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#139 - Secret World of Arrietty (2010) (original title: Kari-gurashi no Arietty) - Another family movie viewing, with my wife and mother-in-law joining Susan and I. We all liked it a lot. The animation was beautiful, with all the attention given to the little details that make Studio Ghibli films such a delight to watch. My wife and mother-in-law commented that the story moved along a lot slower than Hollywood animated films, but that the story really catches your attention. The end was bittersweet, but ultimately fitting and the final encounter between Sho and Arrietty was touching. I'm thinking about picking up the book to read to my daughter now. And like My Neighbor Totoro, the father is a loving figure, even if he is a little laconic.

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There are some great Japanese movies mentioned in here. If I could make a suggestion, being that you're into anime at the moment, I'm sure you know about Akira (1988) anime masterpiece made by Katsuhiro Otomo, but what I'd really like to recommend is The End Of Evangelion (1997) by Hideaki Anno. There is a series which to be honest I didn't watch, but there are also two anime movies, first being quite hard to digest on account of the editing, it's just bits of the series compiled into a movie, but The End of Evangelion is not only the greatest anime movie I've seen, but also the most powerful anime experience of my life.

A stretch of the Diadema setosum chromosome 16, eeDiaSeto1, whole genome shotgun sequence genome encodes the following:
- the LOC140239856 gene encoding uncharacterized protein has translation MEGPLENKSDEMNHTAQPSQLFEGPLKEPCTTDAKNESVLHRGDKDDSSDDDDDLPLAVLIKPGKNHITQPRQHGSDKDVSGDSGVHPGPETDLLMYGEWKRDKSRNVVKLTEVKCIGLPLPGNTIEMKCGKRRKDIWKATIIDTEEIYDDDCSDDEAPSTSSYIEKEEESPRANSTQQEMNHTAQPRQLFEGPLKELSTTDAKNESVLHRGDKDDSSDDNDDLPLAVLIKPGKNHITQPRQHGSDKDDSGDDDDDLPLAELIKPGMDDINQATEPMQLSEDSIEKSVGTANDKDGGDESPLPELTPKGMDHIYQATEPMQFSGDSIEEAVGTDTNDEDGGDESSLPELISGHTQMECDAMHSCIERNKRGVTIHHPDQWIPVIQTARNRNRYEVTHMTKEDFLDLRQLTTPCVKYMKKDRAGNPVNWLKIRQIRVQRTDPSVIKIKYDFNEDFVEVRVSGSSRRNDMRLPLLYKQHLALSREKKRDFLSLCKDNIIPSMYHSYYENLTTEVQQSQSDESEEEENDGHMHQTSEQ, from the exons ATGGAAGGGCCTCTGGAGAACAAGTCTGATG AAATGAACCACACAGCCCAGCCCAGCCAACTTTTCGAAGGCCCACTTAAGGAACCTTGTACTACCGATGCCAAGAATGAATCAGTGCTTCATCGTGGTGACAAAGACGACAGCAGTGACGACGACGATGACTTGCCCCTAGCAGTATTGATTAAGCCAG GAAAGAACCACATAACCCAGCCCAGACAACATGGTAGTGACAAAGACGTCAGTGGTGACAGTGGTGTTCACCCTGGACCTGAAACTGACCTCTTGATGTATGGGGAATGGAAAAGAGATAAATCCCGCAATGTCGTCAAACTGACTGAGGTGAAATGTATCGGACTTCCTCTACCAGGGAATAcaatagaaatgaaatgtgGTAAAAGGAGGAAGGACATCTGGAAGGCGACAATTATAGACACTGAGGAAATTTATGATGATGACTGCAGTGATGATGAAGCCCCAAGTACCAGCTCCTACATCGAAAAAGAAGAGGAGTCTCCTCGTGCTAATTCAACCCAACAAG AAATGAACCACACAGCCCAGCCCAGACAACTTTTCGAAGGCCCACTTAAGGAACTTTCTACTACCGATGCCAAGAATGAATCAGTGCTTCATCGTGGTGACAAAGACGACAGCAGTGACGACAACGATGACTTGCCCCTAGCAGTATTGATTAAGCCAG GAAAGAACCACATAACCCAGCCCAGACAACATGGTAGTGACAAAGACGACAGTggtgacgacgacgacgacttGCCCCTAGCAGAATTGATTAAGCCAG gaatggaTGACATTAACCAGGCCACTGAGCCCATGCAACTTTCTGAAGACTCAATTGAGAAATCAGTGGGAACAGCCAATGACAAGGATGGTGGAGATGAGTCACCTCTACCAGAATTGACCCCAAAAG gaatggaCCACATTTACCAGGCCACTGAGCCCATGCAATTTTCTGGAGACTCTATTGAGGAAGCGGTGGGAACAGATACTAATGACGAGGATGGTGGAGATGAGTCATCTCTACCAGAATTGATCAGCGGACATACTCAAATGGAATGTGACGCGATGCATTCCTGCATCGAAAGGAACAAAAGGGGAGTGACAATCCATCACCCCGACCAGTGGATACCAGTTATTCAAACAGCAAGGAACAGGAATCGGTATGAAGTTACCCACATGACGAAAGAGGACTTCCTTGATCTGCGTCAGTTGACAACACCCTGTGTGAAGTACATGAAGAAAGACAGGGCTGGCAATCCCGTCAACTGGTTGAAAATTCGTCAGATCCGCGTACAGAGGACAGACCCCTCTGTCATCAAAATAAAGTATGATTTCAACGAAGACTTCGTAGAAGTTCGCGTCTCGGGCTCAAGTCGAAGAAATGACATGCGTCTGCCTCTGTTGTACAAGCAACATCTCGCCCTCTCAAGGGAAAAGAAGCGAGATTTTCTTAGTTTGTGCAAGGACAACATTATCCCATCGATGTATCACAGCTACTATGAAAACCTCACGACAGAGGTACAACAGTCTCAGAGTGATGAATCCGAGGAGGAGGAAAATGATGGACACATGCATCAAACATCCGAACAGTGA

Some of my other favorite include X  (Rintaro, 1996), The Place Promised in Our Early Days (Makoto Shinkai, 2004), and Tales from Earthsea (2006) by Miyazaki's son Goro.

As for movies, I'd recommend:

Visitor Q (Takashi Miike, 2001)

Kuroneko (Kaneto Shindo, 1968)

Mission: Iron Castle (Kazuo Mori, 1970) - if you like B&W shinobi movies

Go, Go Second Time Virgin (Koji Wakamatsu, 1969)

School of the Holy Beast (Norifumi Suzuki, 1974)

Boxer (Shuji Terayama, 1977) - or anything else he made

Branded to Kill (Seijun Suzuki, 1967)

@Takuma made a great list with some of my favorites: Blue Spring, Sonatine, Street Fighter, Suicide Club, A Scene at the Sea, Eureka, Tokyo Drifter, Audition and of course Love Exposure, one of the greatest movies ever!

btw that book of yours about martial arts styles in movies looks like something I need to get asap.

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16 hours ago, Super Ninja said: